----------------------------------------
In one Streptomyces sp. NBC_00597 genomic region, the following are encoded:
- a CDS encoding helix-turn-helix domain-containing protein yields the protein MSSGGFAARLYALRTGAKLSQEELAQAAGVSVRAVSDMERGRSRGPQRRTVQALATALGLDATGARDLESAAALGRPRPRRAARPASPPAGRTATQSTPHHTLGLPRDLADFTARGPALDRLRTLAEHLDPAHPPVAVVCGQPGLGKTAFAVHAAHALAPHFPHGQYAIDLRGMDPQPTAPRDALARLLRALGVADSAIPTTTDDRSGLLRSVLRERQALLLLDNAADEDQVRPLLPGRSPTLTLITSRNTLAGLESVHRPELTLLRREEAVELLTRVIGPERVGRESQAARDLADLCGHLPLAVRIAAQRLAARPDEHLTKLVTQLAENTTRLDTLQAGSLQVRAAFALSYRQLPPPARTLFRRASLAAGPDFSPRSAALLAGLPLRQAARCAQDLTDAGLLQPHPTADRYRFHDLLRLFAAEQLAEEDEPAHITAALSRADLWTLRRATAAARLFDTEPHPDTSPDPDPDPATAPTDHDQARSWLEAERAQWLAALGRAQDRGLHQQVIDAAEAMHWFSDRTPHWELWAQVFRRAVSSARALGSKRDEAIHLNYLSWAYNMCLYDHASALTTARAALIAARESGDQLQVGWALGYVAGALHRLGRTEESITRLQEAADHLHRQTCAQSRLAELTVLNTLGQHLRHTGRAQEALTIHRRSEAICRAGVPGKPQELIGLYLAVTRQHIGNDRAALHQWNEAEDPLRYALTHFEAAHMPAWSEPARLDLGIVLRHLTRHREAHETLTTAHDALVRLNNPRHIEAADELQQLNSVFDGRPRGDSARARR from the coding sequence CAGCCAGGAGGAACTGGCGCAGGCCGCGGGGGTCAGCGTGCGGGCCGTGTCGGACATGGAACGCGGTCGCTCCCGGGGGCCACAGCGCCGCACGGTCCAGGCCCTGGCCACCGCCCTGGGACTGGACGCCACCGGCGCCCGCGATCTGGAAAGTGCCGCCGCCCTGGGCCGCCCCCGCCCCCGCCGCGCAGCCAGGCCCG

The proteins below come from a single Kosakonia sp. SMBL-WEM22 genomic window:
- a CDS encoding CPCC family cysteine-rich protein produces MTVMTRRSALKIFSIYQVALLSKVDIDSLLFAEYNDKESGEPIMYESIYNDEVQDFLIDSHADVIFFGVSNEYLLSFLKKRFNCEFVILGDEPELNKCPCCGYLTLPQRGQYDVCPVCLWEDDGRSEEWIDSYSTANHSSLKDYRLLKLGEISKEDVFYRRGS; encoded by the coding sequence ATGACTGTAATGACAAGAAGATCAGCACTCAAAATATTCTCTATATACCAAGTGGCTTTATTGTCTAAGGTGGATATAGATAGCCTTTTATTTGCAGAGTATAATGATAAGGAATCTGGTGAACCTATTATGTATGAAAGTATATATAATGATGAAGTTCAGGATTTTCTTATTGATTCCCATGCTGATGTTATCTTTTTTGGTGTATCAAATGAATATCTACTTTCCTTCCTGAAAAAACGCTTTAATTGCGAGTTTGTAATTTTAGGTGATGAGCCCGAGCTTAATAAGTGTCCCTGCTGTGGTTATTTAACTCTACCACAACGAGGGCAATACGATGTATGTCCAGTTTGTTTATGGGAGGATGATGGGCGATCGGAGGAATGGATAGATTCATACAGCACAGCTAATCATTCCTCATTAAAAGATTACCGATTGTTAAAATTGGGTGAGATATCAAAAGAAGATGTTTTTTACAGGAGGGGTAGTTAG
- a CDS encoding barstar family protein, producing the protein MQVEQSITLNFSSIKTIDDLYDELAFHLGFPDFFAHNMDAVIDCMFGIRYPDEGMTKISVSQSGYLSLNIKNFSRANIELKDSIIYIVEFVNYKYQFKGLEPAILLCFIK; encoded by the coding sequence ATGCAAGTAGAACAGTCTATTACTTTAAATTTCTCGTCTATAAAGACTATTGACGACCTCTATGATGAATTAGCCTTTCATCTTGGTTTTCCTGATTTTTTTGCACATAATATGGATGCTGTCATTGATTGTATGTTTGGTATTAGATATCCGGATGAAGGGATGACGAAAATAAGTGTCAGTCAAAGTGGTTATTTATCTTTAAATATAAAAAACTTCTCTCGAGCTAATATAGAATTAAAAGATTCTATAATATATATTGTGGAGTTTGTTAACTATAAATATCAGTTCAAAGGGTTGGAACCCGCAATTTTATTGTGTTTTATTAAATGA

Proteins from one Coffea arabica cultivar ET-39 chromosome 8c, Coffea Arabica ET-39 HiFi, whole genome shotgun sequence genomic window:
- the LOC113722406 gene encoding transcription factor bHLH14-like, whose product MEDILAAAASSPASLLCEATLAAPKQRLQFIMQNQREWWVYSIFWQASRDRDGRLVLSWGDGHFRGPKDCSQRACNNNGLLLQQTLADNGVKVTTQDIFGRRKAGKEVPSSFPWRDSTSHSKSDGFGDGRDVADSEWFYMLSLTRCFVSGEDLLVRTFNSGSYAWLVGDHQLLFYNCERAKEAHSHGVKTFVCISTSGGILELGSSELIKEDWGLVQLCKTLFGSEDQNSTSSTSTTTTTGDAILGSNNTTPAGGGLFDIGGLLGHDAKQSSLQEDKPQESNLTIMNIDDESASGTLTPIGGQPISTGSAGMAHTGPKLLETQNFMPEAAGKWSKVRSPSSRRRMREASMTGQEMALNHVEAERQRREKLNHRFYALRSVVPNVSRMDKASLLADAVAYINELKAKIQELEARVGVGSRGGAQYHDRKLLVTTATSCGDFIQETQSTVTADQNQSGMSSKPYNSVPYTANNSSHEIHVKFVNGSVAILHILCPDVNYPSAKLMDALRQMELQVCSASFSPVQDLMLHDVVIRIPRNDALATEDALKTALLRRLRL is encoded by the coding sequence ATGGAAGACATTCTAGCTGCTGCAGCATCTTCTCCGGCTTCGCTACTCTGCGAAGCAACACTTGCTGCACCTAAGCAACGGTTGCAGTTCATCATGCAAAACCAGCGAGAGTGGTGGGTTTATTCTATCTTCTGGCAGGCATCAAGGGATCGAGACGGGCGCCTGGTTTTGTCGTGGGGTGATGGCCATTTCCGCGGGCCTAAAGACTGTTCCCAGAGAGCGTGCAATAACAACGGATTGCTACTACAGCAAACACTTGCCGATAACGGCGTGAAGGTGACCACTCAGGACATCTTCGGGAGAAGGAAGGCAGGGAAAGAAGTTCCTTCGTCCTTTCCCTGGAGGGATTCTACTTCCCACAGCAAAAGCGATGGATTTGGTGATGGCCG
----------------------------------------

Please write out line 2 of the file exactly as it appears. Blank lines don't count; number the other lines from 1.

- a CDS encoding helix-turn-helix domain-containing protein yields the protein MSSGGFAARLYALRTGAKLSQEELAQAAGVSVRAVSDMERGRSRGPQRRTVQALATALGLDATGARDLESAAALGRPRPRRAARPASPPAGRTATQSTPHHTLGLPRDLADFTARGPALDRLRTLAEHLDPAHPPVAVVCGQPGLGKTAFAVHAAHALAPHFPHGQYAIDLRGMDPQPTAPRDALARLLRALGVADSAIPTTTDDRSGLLRSVLRERQALLLLDNAADEDQVRPLLPGRSPTLTLITSRNTLAGLESVHRPELTLLRREEAVELLTRVIGPERVGRESQAARDLADLCGHLPLAVRIAAQRLAARPDEHLTKLVTQLAENTTRLDTLQAGSLQVRAAFALSYRQLPPPARTLFRRASLAAGPDFSPRSAALLAGLPLRQAARCAQDLTDAGLLQPHPTADRYRFHDLLRLFAAEQLAEEDEPAHITAALSRADLWTLRRATAAARLFDTEPHPDTSPDPDPDPATAPTDHDQARSWLEAERAQWLAALGRAQDRGLHQQVIDAAEAMHWFSDRTPHWELWAQVFRRAVSSARALGSKRDEAIHLNYLSWAYNMCLYDHASALTTARAALIAARESGDQLQVGWALGYVAGALHRLGRTEESITRLQEAADHLHRQTCAQSRLAELTVLNTLGQHLRHTGRAQEALTIHRRSEAICRAGVPGKPQELIGLYLAVTRQHIGNDRAALHQWNEAEDPLRYALTHFEAAHMPAWSEPARLDLGIVLRHLTRHREAHETLTTAHDALVRLNNPRHIEAADELQQLNSVFDGRPRGDSARARR from the coding sequence CAGCCAGGAGGAACTGGCGCAGGCCGCGGGGGTCAGCGTGCGGGCCGTGTCGGACATGGAACGCGGTCGCTCCCGGGGGCCACAGCGCCGCACGGTCCAGGCCCTGGCCACCGCCCTGGGACTGGACGCCACCGGCGCCCGCGATCTGGAAAGTGCCGCCGCCCTGGGCCGCCCCCGCCCCCGCCGCGCAGCCAGGCCCG